Yves here. We’ve been warning for months that diesel supplies were tight in the US and Europe, with no strong reason to think they’d get much better and cause to think the squeeze could worsen.

Even though the mainstream press is finally taking notice of diesel scarcity, the commentary has gone from largely ignoring the issue to undue panic. The right wing has been hammering on the “US down to only 25 days of diesel storage” as if that means the US will be out of diesel in 25 days. No trucking! No Santa, um Amazon deliveries for the holidays! Grocers bereft of perishables like fresh veg, bread, and milk!

Playing “25 days of storage” as if it means “out in 25 days” is fact-free fearmongering. What will determine the degree of further drawdown of is new supplies versus usage. It is also worth keeping in mind that this level is only 20% below the five year average for this time of year.

However, there are distribution issues, with some parts of the US particularly hard up. It is also pretty certain that the shortages will be largely addressed via rationing via price. That means the diesel shortfall will produce higher delivery costs, which will then get built into end prices for business and consumer goods and services. So even though widespread transit paralysis isn’t in store, letting price be the device to force businesses and consumers to cut back isn’t pretty.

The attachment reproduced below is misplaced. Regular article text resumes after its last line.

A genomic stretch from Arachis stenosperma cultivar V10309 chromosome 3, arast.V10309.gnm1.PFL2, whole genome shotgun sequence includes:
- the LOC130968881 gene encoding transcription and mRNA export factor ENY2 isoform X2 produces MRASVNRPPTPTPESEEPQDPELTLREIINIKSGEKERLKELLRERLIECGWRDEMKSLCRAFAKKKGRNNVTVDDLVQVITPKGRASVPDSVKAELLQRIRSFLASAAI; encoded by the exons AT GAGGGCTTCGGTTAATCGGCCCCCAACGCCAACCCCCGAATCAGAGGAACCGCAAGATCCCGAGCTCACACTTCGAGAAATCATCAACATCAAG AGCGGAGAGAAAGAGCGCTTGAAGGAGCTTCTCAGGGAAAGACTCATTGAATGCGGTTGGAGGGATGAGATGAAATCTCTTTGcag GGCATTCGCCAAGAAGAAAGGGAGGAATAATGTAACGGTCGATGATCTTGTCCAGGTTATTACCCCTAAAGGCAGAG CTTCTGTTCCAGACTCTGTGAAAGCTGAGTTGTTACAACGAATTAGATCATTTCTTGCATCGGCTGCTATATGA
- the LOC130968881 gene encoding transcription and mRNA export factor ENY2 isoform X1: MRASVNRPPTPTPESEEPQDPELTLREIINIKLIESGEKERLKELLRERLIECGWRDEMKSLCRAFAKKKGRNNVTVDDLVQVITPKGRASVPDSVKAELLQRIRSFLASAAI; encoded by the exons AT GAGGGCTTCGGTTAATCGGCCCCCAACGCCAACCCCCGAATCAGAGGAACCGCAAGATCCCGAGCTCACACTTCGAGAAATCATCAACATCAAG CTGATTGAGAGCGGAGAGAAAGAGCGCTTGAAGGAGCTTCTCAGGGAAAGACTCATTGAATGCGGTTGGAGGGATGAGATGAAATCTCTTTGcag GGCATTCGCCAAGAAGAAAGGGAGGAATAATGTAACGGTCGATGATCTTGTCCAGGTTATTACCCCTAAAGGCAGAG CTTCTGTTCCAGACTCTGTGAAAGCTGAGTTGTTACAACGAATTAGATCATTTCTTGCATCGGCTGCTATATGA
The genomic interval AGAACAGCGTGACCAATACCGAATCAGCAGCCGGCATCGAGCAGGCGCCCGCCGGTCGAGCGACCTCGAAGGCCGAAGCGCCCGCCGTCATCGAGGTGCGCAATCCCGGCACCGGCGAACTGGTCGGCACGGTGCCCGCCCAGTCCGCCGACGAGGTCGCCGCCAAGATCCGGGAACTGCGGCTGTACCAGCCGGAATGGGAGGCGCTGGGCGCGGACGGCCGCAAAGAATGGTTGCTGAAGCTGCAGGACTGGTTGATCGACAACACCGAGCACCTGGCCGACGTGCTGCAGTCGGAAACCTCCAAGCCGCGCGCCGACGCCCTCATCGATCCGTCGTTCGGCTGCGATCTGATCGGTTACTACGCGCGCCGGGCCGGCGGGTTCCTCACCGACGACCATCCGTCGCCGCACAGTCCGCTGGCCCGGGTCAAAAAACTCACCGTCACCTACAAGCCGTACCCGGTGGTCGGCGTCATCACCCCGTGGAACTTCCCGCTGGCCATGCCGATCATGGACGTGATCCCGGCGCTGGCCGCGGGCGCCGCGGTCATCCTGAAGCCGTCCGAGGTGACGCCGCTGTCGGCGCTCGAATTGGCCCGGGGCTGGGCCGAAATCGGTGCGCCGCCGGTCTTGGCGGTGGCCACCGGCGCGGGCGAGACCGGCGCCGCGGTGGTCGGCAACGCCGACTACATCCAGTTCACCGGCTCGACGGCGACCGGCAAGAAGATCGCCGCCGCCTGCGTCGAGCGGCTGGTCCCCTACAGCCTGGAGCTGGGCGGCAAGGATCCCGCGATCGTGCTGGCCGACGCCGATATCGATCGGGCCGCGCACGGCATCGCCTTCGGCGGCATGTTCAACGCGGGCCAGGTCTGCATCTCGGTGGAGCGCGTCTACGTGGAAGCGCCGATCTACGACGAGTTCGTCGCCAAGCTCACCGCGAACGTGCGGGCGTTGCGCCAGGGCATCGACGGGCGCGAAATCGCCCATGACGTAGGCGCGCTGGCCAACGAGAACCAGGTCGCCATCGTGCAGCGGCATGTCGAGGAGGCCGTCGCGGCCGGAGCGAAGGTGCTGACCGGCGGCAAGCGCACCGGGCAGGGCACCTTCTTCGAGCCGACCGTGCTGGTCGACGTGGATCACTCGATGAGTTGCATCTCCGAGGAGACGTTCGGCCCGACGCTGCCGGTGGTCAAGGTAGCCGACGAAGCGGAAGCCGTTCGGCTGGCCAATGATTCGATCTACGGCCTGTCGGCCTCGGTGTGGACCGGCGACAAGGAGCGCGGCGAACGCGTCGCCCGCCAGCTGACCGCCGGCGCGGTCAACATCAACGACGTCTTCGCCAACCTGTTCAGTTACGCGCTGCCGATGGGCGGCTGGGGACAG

For instance, Fox News picked up and amplified a memo by Mansfield Energy last Friday confirming diesel shortages. Mansfield issued a statement Monday meant to counter the Fox histrionics…but it was far from cheery. Key section:

For diesel specifically, the shortage will be painful at the macro level, but hopefully manageable at the micro level. Put another way – a tight diesel supply will force prices to go up, which will eventually make it too expensive for some people. High prices will bring demand back down enough that it balances with limited supply. At the US economy level, that means pain as consumers cut back and businesses slash costs. At the local, load-by-load level, supply will still be available for those for whom diesel is a business-critical priority.

That’s not to say there won’t occasionally be situations where there is a true physical lack of products. Some cities might run dry on diesel for a few days, at least at the terminal level. But the fuel supply chain is dynamic, and suppliers will rally to fill in any gaps in supply. Once again, those shortages will drive up prices, which will make it economical to long-haul product from surrounding markets which do have supply. The fuel will be delivered but at higher costs.

Now to the take from OilPrice.

By Tsvetana Paraskova, a writer for Oilprice.com with over a decade of experience writing for news outlets such as iNVEZZ and SeeNews. Originally published at OilPrice

  • The U.S. diesel shortage is worsening as distillate inventories crash to multi-year lows.
  • U.S. refiners permanently shut down some refinery capacity at the start of the pandemic when fuel demand plunged.
  • A diesel shortage and high diesel prices don’t bode well for the global economy, which could tip into recession at some point next year.

Multi-year low inventories and constraints in supply are exacerbating a diesel shortage in the United States, especially on the East Coast.

Diesel demand continues to be strong after recovering faster from the pandemic slump than other fuels such as gasoline, refiners say.

But several factors have combined this year to deplete U.S. distillate inventories, which include diesel and heating oil. And ahead of the winter, the distillate fuel crunch is worsening.